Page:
Defying definition

Somebody just asked me to define blogs. I refused and said:

I don’t care. There is no need to define “blog.” I doubt there ever was such a call to define “newspaper” or “television” or “radio” or “book” — or, for that matter, “telephone” or “instant messenger.” A blog is merely a tool that lets you do anything from change the world to share your shopping list. People will use it however they wish. And it is way too soon in the invention of uses for this tool to limit it with a set definition. That’s why I resist even calling it a medium; it is a means of sharing information and also of interacting: It’s more about conversation than content… so far. I think it is equally tiresome and useless to argue about whether blogs are journalism, for journalism is not limited by the tool or medium or person used in the act. Blogs are whatever they want to be. Blogs are whatever we make them. Defining “blog” is a fool’s errand.

So there.

  • Mumblix Grumph

    That’s like asking someone to name their favorite movie. Comedy? Drama? Documentary? Adventure? Kids Movie? Weepie? Sci-Fi?

    Blogs can be, and are anything you want them to be. It would take a guy his entire life to read all the political blogs, and he would never get through them all because more come on line each day. Not to mention blogs focused on tech issues, TV show discussions, travel and kitties.

    Define blogs? Define life.

  • If I may try, I’d define blogs as a subset under websites, parrallel to the likes of e-commerce sites and web portals.

    Lose definition: Websites created and owned by individuals for purpose of self-publishing, self-expression and communications.

    But of course, everything might change tomorrow!

  • Stella

    A wise friend of mine on LiveJournal said this, and I’ve kept this quote at the top of my LJ subsequently:

    “The blog is like no form ever invented before. It can be a diary, a column, a notice board, a one-person literary magazine, a one-person newspaper, a picture gallery, a practical joke.”

  • I got in the same argument with a friend. He said “you’re a blogger”, and I said– A weblog is just a type of software used to set up a web site. It can be about anything from trading stock tips to posting articles. It is just an easy to use CMS system for web sites.

  • Ok Jeff, if you don’t want to define it, then when someone says executives should “blog”, what should they do? What should Mr. Dell do? Should he just create a website, oops, Dell already has one of those.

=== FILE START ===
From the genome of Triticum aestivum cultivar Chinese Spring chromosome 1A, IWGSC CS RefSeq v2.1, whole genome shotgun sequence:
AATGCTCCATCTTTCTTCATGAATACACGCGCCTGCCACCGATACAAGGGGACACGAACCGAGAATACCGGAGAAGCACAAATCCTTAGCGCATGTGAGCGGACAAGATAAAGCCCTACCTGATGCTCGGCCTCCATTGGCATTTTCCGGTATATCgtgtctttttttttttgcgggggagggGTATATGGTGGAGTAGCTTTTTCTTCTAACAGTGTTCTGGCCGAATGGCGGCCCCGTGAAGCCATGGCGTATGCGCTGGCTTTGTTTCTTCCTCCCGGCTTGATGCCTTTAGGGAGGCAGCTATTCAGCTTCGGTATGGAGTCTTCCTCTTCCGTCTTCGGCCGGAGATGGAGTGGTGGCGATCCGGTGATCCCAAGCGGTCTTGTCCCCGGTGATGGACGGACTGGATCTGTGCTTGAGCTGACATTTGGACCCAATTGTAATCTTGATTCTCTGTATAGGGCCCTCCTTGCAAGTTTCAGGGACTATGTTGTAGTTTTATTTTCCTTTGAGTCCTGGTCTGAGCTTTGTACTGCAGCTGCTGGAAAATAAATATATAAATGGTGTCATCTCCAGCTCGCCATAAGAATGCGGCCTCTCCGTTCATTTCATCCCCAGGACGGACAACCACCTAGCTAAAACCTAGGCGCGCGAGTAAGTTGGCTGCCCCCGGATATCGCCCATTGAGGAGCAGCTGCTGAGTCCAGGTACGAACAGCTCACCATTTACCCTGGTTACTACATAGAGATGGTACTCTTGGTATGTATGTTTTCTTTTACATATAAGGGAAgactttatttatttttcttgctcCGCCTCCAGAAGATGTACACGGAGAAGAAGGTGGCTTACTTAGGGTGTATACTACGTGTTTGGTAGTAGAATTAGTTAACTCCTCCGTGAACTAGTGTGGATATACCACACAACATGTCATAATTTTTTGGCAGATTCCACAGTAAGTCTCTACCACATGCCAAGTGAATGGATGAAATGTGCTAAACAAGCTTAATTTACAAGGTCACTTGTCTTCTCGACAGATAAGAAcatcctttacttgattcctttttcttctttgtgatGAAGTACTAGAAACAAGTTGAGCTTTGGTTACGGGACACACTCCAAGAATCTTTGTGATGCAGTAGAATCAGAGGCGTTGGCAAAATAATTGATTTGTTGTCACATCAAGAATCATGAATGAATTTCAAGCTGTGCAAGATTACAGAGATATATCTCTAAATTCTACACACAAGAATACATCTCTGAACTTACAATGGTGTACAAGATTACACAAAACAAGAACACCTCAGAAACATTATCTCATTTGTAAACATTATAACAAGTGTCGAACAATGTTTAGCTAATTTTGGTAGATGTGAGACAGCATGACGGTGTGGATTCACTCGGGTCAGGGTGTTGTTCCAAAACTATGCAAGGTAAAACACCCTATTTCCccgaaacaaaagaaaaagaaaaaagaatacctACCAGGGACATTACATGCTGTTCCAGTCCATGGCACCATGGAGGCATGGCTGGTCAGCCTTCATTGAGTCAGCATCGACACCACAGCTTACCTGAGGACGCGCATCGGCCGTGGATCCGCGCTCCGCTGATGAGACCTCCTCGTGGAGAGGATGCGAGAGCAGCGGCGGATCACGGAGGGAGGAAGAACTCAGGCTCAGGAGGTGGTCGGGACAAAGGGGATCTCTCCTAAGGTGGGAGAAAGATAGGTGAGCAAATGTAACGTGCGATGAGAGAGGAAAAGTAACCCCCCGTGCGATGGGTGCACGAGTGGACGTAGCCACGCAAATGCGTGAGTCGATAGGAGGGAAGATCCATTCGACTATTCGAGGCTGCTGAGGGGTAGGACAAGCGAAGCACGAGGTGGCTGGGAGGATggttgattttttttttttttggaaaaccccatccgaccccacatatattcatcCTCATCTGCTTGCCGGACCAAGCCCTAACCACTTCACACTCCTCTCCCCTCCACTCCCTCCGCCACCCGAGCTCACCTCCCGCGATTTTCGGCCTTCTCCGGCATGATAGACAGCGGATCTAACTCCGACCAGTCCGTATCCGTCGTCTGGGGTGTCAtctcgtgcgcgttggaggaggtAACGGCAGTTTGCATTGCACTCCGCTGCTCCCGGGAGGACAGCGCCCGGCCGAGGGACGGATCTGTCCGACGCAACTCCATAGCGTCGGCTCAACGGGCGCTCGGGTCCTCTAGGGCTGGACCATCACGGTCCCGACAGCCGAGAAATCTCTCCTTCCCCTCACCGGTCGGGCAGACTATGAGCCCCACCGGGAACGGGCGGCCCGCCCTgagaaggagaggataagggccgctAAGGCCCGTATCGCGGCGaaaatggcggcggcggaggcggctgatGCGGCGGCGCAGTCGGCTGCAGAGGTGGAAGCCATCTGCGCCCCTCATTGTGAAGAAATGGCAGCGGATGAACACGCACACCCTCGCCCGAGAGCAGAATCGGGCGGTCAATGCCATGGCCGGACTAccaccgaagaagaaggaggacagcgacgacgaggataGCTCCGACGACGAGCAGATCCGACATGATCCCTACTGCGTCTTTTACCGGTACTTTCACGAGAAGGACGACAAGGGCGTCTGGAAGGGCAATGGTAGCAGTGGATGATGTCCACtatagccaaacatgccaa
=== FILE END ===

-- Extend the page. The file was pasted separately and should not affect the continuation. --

• Thanks for the insightful.

    Isn’t it common for people (me, for one, sometimes) to define something unfamilier and make the topic totall boring?

  • Jeff, you should go in politics, because you explain what you did not want explain!

    I am toddling off into thin air!

    “watch my fly!”

    thin air toddler

  • A blog is the ultimate power tool available to a single individual. It provides almost unlimited multiplication of effort.

    Through a weblog, a single individual can be connected to and can affect an almost unlimited number of other individuals.

    From a practical standpoint, your audience is limited only by the power of your intellect.

    Jeff’s blog is an excellent example of this

  • mm

    “your audience is limited only by the power of your intellect.
    Jeff’s blog is an excellent example of this”

    The limits of his intellect affecting the power of his blog? Indeed.

  • think about it

    Hmmm…Here’s how to define the blog called “Buzzmachine”: a blog that tries to appear “liberal” but in actuality is operated by the right wing so as to manage liberal discourse and keep it within narrow parameters, never cutting too close to the bone.

  • Truth Hurts

    Jeff isn’t part of the Right Wing only a mindless Thomas Friedman cult member. I’m not really sure which is worse!

  • Warning: potential self-promotion ahead.

    Jeff, in short, thank you. Initially, I rued the growth of blogs as so much Bo Peabody (remember him?) homepages-r-us. But it really became clear when I tried to relaunch an entire publication’s online presence — you were warned! — atop Blogsmith, the engine behind Weblogs Inc. I have to say, it’s a grand experiment and we’re just now seeing the benefits.

    To your other points on customer service (I won’t say the D word), the blog platform, more than anything else, puts us in direct contact with our readership. I have to say that even the sometimes complaints evolve into pretty warm conversations in zero time.

    So, blogs are what you make of ’em. Indeed.

  • how about explaining explanation…

  • Adam

    Your statement that “Blogs are whatever we make them.”
    Brought me a good thought that a blog is just a channel, which connect people. And you can do anything you want with that channel.

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